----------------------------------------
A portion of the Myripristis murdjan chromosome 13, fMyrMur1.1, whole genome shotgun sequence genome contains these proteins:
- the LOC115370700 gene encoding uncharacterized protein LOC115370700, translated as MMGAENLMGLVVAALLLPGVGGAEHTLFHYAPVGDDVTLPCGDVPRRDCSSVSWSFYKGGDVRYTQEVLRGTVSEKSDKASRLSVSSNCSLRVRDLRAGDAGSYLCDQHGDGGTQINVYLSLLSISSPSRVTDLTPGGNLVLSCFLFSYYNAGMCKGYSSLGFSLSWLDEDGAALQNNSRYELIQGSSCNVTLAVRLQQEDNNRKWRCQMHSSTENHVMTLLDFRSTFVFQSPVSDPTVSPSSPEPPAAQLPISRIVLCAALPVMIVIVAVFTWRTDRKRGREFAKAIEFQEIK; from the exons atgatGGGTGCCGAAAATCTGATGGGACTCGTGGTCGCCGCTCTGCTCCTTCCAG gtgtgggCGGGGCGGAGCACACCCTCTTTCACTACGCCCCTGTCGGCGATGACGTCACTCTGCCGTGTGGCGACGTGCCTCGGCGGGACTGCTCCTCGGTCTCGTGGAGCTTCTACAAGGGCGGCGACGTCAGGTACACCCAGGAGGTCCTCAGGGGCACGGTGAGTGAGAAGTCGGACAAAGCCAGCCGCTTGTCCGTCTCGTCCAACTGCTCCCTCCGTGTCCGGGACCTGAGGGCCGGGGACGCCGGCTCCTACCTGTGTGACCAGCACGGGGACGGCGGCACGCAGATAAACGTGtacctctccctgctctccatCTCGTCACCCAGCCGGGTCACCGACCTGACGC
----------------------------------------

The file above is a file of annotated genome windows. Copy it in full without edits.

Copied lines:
A portion of the Myripristis murdjan chromosome 13, fMyrMur1.1, whole genome shotgun sequence genome contains these proteins:
- the LOC115370700 gene encoding uncharacterized protein LOC115370700, translated as MMGAENLMGLVVAALLLPGVGGAEHTLFHYAPVGDDVTLPCGDVPRRDCSSVSWSFYKGGDVRYTQEVLRGTVSEKSDKASRLSVSSNCSLRVRDLRAGDAGSYLCDQHGDGGTQINVYLSLLSISSPSRVTDLTPGGNLVLSCFLFSYYNAGMCKGYSSLGFSLSWLDEDGAALQNNSRYELIQGSSCNVTLAVRLQQEDNNRKWRCQMHSSTENHVMTLLDFRSTFVFQSPVSDPTVSPSSPEPPAAQLPISRIVLCAALPVMIVIVAVFTWRTDRKRGREFAKAIEFQEIK; from the exons atgatGGGTGCCGAAAATCTGATGGGACTCGTGGTCGCCGCTCTGCTCCTTCCAG gtgtgggCGGGGCGGAGCACACCCTCTTTCACTACGCCCCTGTCGGCGATGACGTCACTCTGCCGTGTGGCGACGTGCCTCGGCGGGACTGCTCCTCGGTCTCGTGGAGCTTCTACAAGGGCGGCGACGTCAGGTACACCCAGGAGGTCCTCAGGGGCACGGTGAGTGAGAAGTCGGACAAAGCCAGCCGCTTGTCCGTCTCGTCCAACTGCTCCCTCCGTGTCCGGGACCTGAGGGCCGGGGACGCCGGCTCCTACCTGTGTGACCAGCACGGGGACGGCGGCACGCAGATAAACGTGtacctctccctgctctccatCTCGTCACCCAGCCGGGTCACCGACCTGACGC